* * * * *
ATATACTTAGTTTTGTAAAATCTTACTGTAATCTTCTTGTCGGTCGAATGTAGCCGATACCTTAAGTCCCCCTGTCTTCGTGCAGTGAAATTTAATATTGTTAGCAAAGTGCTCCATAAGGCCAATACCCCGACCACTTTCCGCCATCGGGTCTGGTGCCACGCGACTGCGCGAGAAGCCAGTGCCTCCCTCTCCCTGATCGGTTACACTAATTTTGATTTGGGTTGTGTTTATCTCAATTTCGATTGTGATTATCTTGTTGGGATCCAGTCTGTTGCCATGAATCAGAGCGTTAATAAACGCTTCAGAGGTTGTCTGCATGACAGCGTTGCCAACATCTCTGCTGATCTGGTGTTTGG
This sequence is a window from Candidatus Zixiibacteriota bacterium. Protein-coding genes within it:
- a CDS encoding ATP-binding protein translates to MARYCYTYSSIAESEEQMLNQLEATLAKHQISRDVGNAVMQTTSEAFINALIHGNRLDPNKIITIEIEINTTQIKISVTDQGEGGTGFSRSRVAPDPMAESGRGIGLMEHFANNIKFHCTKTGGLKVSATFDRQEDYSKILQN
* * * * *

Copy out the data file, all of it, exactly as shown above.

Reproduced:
ATATACTTAGTTTTGTAAAATCTTACTGTAATCTTCTTGTCGGTCGAATGTAGCCGATACCTTAAGTCCCCCTGTCTTCGTGCAGTGAAATTTAATATTGTTAGCAAAGTGCTCCATAAGGCCAATACCCCGACCACTTTCCGCCATCGGGTCTGGTGCCACGCGACTGCGCGAGAAGCCAGTGCCTCCCTCTCCCTGATCGGTTACACTAATTTTGATTTGGGTTGTGTTTATCTCAATTTCGATTGTGATTATCTTGTTGGGATCCAGTCTGTTGCCATGAATCAGAGCGTTAATAAACGCTTCAGAGGTTGTCTGCATGACAGCGTTGCCAACATCTCTGCTGATCTGGTGTTTGG
This sequence is a window from Candidatus Zixiibacteriota bacterium. Protein-coding genes within it:
- a CDS encoding ATP-binding protein translates to MARYCYTYSSIAESEEQMLNQLEATLAKHQISRDVGNAVMQTTSEAFINALIHGNRLDPNKIITIEIEINTTQIKISVTDQGEGGTGFSRSRVAPDPMAESGRGIGLMEHFANNIKFHCTKTGGLKVSATFDRQEDYSKILQN